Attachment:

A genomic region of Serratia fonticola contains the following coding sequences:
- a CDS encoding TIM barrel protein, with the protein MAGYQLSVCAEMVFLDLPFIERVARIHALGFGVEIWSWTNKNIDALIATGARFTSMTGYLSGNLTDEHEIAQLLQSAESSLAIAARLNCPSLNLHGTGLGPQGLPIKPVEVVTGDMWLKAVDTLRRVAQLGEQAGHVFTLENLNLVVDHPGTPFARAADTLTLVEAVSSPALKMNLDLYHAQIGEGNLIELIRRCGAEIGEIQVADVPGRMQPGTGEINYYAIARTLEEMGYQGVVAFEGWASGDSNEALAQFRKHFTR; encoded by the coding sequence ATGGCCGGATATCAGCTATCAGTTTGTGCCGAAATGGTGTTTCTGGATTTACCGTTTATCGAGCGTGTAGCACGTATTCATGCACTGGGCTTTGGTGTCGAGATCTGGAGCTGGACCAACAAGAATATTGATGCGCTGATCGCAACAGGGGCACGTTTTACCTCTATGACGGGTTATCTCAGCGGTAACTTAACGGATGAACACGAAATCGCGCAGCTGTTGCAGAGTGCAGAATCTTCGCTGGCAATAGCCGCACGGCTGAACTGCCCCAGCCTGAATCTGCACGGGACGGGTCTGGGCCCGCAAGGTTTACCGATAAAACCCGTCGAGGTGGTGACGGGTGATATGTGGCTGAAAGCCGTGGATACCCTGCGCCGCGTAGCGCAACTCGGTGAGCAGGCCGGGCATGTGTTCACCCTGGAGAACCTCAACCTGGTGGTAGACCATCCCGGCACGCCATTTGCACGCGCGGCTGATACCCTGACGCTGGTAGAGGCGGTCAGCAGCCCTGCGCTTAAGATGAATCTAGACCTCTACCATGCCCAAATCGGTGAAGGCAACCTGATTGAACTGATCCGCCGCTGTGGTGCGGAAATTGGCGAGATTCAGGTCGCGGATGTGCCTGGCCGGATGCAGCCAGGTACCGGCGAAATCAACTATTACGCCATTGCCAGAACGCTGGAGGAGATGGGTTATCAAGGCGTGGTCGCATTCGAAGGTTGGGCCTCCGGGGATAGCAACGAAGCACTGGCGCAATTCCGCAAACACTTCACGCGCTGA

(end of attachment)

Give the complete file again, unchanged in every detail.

A genomic region of Serratia fonticola contains the following coding sequences:
- a CDS encoding TIM barrel protein, with the protein MAGYQLSVCAEMVFLDLPFIERVARIHALGFGVEIWSWTNKNIDALIATGARFTSMTGYLSGNLTDEHEIAQLLQSAESSLAIAARLNCPSLNLHGTGLGPQGLPIKPVEVVTGDMWLKAVDTLRRVAQLGEQAGHVFTLENLNLVVDHPGTPFARAADTLTLVEAVSSPALKMNLDLYHAQIGEGNLIELIRRCGAEIGEIQVADVPGRMQPGTGEINYYAIARTLEEMGYQGVVAFEGWASGDSNEALAQFRKHFTR; encoded by the coding sequence ATGGCCGGATATCAGCTATCAGTTTGTGCCGAAATGGTGTTTCTGGATTTACCGTTTATCGAGCGTGTAGCACGTATTCATGCACTGGGCTTTGGTGTCGAGATCTGGAGCTGGACCAACAAGAATATTGATGCGCTGATCGCAACAGGGGCACGTTTTACCTCTATGACGGGTTATCTCAGCGGTAACTTAACGGATGAACACGAAATCGCGCAGCTGTTGCAGAGTGCAGAATCTTCGCTGGCAATAGCCGCACGGCTGAACTGCCCCAGCCTGAATCTGCACGGGACGGGTCTGGGCCCGCAAGGTTTACCGATAAAACCCGTCGAGGTGGTGACGGGTGATATGTGGCTGAAAGCCGTGGATACCCTGCGCCGCGTAGCGCAACTCGGTGAGCAGGCCGGGCATGTGTTCACCCTGGAGAACCTCAACCTGGTGGTAGACCATCCCGGCACGCCATTTGCACGCGCGGCTGATACCCTGACGCTGGTAGAGGCGGTCAGCAGCCCTGCGCTTAAGATGAATCTAGACCTCTACCATGCCCAAATCGGTGAAGGCAACCTGATTGAACTGATCCGCCGCTGTGGTGCGGAAATTGGCGAGATTCAGGTCGCGGATGTGCCTGGCCGGATGCAGCCAGGTACCGGCGAAATCAACTATTACGCCATTGCCAGAACGCTGGAGGAGATGGGTTATCAAGGCGTGGTCGCATTCGAAGGTTGGGCCTCCGGGGATAGCAACGAAGCACTGGCGCAATTCCGCAAACACTTCACGCGCTGA